In terms of non-fashion objects, there’s a great 1934 painting by Paul Cadmus called The Fleet’s In, which combines high camp and low camp in one work: the composition is based on Renaissance painting (high camp), and the subjects are brawling sailors (low camp). The secret gay codes and furtive glances make for an entertaining spectacle to behold: when it was painted as a commission for the Navy, the subject matter was—perhaps unsurprisingly—not appreciated by the officers. Now, it is one of their most prized art objects, which just came to us after being on loan to the New York Public Library. The painting speaks about social history, as well as art history.
Susan Sontag’s interpretation of camp comprises a sort of grab-bag of notions. It can be a little confusing. How do you interpret camp?
It’s true that camp’s slipperiness is one of its most central defining features, so much so that it changes when one tries to pin it down, much like fashion. After reading Sontag and so many other writers who all give their own interpretations, we decided to use the clearest findings as thematic utterances in the exhibition, to make it more understandable to the general public. Some phrases we found were: “camp is a second childhood,” “camp is the psychopathology of affluence,” “camp is gender without genitals,” “camp is a mode of perception,” and so on. Sontag’s main argument in her notes led to this statement: “Camp is the answer to the problem: how to be a dandy in the age of mass culture.”
Why do you think now is the right time to showcase camp fashion?
There are periods when camp comes to the fore as the defining aesthetic of the times. It is no coincidence that camp resurfaces when society is polarized, because—despite its mainstreaming since the 1960s—camp has never lost its power to challenge the status quo. For example, there’s Vivienne Westwood and John Galliano’s historical pastiches, which were used as rebellious aesthetics in the 1980s, and today, a young generation of gender-fluid designers create new hybridized versions of the androgyne aesthetic. All of these examples are reactions to the cultural “norm” and, are also attempts to overthrow the dominant aesthetics of their times.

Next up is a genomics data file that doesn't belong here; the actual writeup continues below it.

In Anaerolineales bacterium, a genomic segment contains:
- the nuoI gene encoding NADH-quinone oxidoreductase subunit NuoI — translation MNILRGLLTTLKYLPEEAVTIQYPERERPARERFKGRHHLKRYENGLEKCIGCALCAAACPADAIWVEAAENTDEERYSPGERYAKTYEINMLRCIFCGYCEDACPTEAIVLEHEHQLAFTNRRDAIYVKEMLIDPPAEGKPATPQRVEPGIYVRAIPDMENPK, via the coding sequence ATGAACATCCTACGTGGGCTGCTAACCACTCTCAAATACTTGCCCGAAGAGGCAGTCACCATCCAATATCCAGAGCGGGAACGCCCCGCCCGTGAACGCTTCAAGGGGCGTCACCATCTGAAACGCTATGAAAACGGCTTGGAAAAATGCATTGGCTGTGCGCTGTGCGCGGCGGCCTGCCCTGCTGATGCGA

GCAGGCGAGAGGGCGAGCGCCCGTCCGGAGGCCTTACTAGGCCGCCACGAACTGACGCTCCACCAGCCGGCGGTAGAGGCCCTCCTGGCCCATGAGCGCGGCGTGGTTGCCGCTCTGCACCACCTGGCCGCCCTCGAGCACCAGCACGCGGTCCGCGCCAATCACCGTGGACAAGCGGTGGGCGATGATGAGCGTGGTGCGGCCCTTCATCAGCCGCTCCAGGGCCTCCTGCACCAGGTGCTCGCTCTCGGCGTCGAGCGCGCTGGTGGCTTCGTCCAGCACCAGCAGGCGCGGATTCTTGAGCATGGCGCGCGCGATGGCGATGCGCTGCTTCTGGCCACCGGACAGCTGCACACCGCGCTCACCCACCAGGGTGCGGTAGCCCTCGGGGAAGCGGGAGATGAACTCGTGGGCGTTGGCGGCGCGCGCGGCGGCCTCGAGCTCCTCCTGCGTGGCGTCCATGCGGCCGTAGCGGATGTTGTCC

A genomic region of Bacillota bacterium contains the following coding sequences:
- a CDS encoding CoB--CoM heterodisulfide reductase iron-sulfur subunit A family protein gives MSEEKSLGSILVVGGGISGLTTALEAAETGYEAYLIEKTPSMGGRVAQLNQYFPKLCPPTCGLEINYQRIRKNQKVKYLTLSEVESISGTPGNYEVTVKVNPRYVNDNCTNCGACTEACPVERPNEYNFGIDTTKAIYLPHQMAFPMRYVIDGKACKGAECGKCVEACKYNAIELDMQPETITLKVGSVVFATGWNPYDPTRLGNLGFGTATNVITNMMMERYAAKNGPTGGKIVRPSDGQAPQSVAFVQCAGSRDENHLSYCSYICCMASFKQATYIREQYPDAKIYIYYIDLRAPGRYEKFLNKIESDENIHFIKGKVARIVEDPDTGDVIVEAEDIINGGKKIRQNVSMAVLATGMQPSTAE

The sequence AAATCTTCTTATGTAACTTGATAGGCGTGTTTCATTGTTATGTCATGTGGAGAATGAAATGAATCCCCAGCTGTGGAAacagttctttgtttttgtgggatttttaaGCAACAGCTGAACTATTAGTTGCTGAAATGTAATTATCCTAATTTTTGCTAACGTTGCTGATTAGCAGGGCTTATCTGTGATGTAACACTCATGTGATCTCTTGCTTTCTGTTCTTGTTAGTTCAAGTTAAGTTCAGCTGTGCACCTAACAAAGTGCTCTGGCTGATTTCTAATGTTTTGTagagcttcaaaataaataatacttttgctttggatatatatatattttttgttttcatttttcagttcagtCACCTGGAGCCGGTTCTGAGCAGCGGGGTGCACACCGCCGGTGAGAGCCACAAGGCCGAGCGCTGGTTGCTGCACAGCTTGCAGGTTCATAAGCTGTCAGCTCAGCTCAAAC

How do you think camp fashion relates to camp art?
They are both expressions of the same ideas. They are so related, in my opinion, that the only difference is the medium. They both undercut hierarchies of taste and share a love of artifice, embellishment, surface, and symmetry. Sontag points out Art Nouveau as a camp art movement because of its aesthetic transvestism, and because it consists of “things-being-what-they-are-not.” A flower is a lamp, a woman is a plant, and so on. What I like about it is that Art Nouveau—which is a serious art movement that uses nature as its prime aesthetic and philosophical motif—is totally artificial. That is its most camp characteristic, and you can find this type of contradiction and humor in many different art movements.
The fine art and fashion worlds have long taken inspiration from one another, but they’re also skeptical of the other. Increasingly, though, we’re seeing designers collaborate with artists and vice versa. What do you think has led to this spike in cross-pollination?
In “The Painter of Modern Life,” Charles Baudelaire says that what is modern is the ephemeral, fugitive, and contingent, and that this makes up one half of art; the classical and eternal are the other part. Fashion is often equated with the ephemeral because it is ever-changing. Yet, in fashion, like in art, ideas and shapes also return; there is a part that is cyclical. This makes both art and fashion such great mirrors of the times we live in, because they reflect the zeitgeist by sublimating bigger ideas. Given the fact that we live in such rapidly changing and interesting times, I think it is a logical consequence that artistic people have less and less use for disciplinary boundaries and collaboration is beneficial for everyone.